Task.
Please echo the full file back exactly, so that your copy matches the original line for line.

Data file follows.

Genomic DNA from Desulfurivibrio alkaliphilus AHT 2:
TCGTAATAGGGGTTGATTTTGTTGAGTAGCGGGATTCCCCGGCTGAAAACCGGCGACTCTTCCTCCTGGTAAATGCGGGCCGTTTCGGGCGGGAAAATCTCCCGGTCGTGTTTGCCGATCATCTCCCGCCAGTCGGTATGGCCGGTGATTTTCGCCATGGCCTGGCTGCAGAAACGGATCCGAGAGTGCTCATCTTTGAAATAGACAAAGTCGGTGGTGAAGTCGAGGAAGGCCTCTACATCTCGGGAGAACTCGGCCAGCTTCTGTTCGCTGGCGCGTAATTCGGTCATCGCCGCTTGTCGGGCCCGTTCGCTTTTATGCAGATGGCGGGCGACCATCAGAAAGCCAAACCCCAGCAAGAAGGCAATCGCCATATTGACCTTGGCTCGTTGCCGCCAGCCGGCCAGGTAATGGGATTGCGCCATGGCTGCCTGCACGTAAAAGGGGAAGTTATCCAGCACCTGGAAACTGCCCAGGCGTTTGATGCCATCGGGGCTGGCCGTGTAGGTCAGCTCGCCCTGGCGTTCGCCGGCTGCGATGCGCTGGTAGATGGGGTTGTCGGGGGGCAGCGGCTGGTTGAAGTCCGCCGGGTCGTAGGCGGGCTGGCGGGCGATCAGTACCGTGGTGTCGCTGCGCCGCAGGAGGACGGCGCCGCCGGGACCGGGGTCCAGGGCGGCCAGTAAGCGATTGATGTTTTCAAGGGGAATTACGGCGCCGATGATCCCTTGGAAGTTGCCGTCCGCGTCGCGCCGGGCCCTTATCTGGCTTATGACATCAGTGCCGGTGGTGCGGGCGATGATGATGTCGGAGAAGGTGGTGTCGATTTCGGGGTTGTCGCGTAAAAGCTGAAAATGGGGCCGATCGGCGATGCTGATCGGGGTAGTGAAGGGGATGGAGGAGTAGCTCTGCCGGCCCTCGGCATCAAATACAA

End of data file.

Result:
Genomic DNA from Desulfurivibrio alkaliphilus AHT 2:
TCGTAATAGGGGTTGATTTTGTTGAGTAGCGGGATTCCCCGGCTGAAAACCGGCGACTCTTCCTCCTGGTAAATGCGGGCCGTTTCGGGCGGGAAAATCTCCCGGTCGTGTTTGCCGATCATCTCCCGCCAGTCGGTATGGCCGGTGATTTTCGCCATGGCCTGGCTGCAGAAACGGATCCGAGAGTGCTCATCTTTGAAATAGACAAAGTCGGTGGTGAAGTCGAGGAAGGCCTCTACATCTCGGGAGAACTCGGCCAGCTTCTGTTCGCTGGCGCGTAATTCGGTCATCGCCGCTTGTCGGGCCCGTTCGCTTTTATGCAGATGGCGGGCGACCATCAGAAAGCCAAACCCCAGCAAGAAGGCAATCGCCATATTGACCTTGGCTCGTTGCCGCCAGCCGGCCAGGTAATGGGATTGCGCCATGGCTGCCTGCACGTAAAAGGGGAAGTTATCCAGCACCTGGAAACTGCCCAGGCGTTTGATGCCATCGGGGCTGGCCGTGTAGGTCAGCTCGCCCTGGCGTTCGCCGGCTGCGATGCGCTGGTAGATGGGGTTGTCGGGGGGCAGCGGCTGGTTGAAGTCCGCCGGGTCGTAGGCGGGCTGGCGGGCGATCAGTACCGTGGTGTCGCTGCGCCGCAGGAGGACGGCGCCGCCGGGACCGGGGTCCAGGGCGGCCAGTAAGCGATTGATGTTTTCAAGGGGAATTACGGCGCCGATGATCCCTTGGAAGTTGCCGTCCGCGTCGCGCCGGGCCCTTATCTGGCTTATGACATCAGTGCCGGTGGTGCGGGCGATGATGATGTCGGAGAAGGTGGTGTCGATTTCGGGGTTGTCGCGTAAAAGCTGAAAATGGGGCCGATCGGCGATGCTGATCGGGGTAGTGAAGGGGATGGAGGAGTAGCTCTGCCGGCCCTCGGCATCAAATACAA